How Toyota May Have Started Overcharging Minority Customers

The practice that allowed the car dealer to charge black, Pacific Islander, and Asian borrowers more is called “dealer markup.”

People look at vehicles on the lot at AutoNation Toyota dealership in Cerritos, California. (Mario Anzuoni / Reuters)

Toyota’s auto-loan division has agreed to pay $21.9 million in restitution to thousands of black, Pacific Islander, and Asian customers whom the government said were charged higher interest rates than white borrowers.

The settlement, announced Tuesday, came about because beginning in 2013 the U.S. Consumer Financial Protection Bureau and the Department of Justice had investigated the Toyota Motor Credit Corporation for unfair pricing. Federal agencies said that from 2011 up to 2016 borrowers of color regularly paid Toyota between $100 and $200 more in interest rates than a white borrower with similar credit. The discriminatory system that allowed the unfair pricing is called “dealer markup,” a little-known loan-inflation tactic that allows dealers to make more money; and in this case, at the unequal expense of minorities.

Here’s how the markup worked: Auto dealers often offer in-house financing. And when a person chooses that route, the dealer sends the buyer’s credit score and other loan risk factors to, in this case Toyota Motor Credit Corporation. The dealer learns the rates the buyer has qualified for, but then is allowed increase it, as the dealer sees fit. That inflated rate can translate into profit for the dealer. It’s usually a small amount—Toyota allowed its dealers to increase rates up to 2.5 percent. But that adds up over years of interest.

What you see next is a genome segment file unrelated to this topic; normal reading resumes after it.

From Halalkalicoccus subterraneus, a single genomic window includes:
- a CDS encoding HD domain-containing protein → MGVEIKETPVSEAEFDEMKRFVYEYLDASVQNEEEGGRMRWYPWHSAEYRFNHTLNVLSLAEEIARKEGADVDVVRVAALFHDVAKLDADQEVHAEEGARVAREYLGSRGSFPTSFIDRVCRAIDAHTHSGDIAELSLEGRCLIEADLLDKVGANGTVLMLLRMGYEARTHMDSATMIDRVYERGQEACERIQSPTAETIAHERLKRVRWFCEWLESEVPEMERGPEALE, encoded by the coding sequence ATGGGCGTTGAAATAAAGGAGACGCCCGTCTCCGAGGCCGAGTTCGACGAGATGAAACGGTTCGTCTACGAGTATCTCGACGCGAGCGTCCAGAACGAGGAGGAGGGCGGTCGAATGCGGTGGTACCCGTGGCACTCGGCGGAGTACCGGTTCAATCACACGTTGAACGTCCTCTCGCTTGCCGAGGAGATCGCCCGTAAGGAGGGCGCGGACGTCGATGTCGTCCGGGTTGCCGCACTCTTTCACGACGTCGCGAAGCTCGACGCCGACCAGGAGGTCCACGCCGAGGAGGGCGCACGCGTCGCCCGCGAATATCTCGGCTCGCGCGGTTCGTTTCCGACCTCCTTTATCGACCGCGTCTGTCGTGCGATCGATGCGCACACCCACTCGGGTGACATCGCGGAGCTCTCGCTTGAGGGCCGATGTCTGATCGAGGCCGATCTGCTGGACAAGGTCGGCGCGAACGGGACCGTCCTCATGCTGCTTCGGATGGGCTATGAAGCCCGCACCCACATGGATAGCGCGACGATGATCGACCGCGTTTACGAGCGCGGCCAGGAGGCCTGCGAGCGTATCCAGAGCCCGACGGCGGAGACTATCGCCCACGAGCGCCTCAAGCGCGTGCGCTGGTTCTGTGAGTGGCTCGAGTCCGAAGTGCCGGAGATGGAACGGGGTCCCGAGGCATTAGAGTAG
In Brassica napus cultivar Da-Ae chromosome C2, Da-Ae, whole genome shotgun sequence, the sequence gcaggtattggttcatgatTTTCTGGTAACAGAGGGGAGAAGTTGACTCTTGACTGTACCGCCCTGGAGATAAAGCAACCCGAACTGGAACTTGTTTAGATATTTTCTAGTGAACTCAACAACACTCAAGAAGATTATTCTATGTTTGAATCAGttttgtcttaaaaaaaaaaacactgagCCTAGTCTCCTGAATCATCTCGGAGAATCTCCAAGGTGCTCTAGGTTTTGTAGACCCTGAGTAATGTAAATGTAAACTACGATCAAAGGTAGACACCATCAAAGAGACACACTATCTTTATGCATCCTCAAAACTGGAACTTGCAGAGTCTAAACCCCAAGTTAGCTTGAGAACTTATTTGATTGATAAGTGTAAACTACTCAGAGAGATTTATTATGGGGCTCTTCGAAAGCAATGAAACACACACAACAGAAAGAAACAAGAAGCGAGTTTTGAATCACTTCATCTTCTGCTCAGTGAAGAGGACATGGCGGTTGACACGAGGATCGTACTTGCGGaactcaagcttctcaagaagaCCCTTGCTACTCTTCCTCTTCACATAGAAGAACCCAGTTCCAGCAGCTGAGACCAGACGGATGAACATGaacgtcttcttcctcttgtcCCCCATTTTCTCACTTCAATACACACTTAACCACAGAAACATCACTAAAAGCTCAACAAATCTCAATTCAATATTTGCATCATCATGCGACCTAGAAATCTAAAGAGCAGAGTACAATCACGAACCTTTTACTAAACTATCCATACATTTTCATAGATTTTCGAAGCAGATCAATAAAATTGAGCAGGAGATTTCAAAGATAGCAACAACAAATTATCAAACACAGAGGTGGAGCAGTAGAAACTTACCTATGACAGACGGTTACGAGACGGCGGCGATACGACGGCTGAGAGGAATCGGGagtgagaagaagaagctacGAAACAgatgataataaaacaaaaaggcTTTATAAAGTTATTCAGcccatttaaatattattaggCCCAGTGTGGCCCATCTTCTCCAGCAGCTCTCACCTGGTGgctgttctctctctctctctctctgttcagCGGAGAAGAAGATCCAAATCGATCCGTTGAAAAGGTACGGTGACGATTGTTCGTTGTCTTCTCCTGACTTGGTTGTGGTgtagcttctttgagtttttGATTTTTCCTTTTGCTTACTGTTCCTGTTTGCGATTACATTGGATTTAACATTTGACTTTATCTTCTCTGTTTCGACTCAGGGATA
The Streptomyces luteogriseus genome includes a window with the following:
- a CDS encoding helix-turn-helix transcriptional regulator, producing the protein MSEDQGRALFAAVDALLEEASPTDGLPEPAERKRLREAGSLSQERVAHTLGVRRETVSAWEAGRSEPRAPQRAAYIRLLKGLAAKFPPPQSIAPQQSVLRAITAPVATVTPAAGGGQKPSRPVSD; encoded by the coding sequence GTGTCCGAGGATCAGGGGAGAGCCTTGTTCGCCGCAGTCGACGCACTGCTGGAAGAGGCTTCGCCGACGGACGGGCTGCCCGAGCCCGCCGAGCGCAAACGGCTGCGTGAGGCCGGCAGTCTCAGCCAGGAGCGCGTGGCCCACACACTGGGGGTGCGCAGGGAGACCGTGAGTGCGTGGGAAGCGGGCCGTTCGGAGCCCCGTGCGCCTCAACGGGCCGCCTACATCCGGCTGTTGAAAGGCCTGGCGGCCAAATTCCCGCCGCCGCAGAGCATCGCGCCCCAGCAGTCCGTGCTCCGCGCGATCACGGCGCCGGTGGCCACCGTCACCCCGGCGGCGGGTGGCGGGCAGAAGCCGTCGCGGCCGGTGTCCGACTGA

The CFPB found that, when the dealer was allowed to decide which customers to charge more, people of color, regardless of their credit, most often paid higher interest.

Toyota Motor Credit has also agreed to reduce the amount of markup its dealers can inflate, capping it at 1.25 percent for five-year loans, and 1 percent for loans with longer terms—an agreement that limits the discriminatory practice, but doesn’t eradicate it.

The Toyota Motor Credit Corporation said in a statement that it denies any wrongdoing. It also said it “does not tolerate discrimination of any kind, even perceived or unintentional.”

The Consumer Financial Protection Bureau said the lender hadn’t “intentionally discriminated against its customers, but rather that its discretionary pricing and compensation policies resulted in discriminatory outcomes.” Meaning that even though Toyota’s markup policy didn’t inherently discriminate against some people, it did allow dealers to vary prices. And that variation increased when a person was black, a Pacific Islander, or Asian.

Toyota is not the only auto lender to be investigated for this practice. Recently, Honda's lending arm and a couple of U.S. banks have all settled with the bureau in similar cases.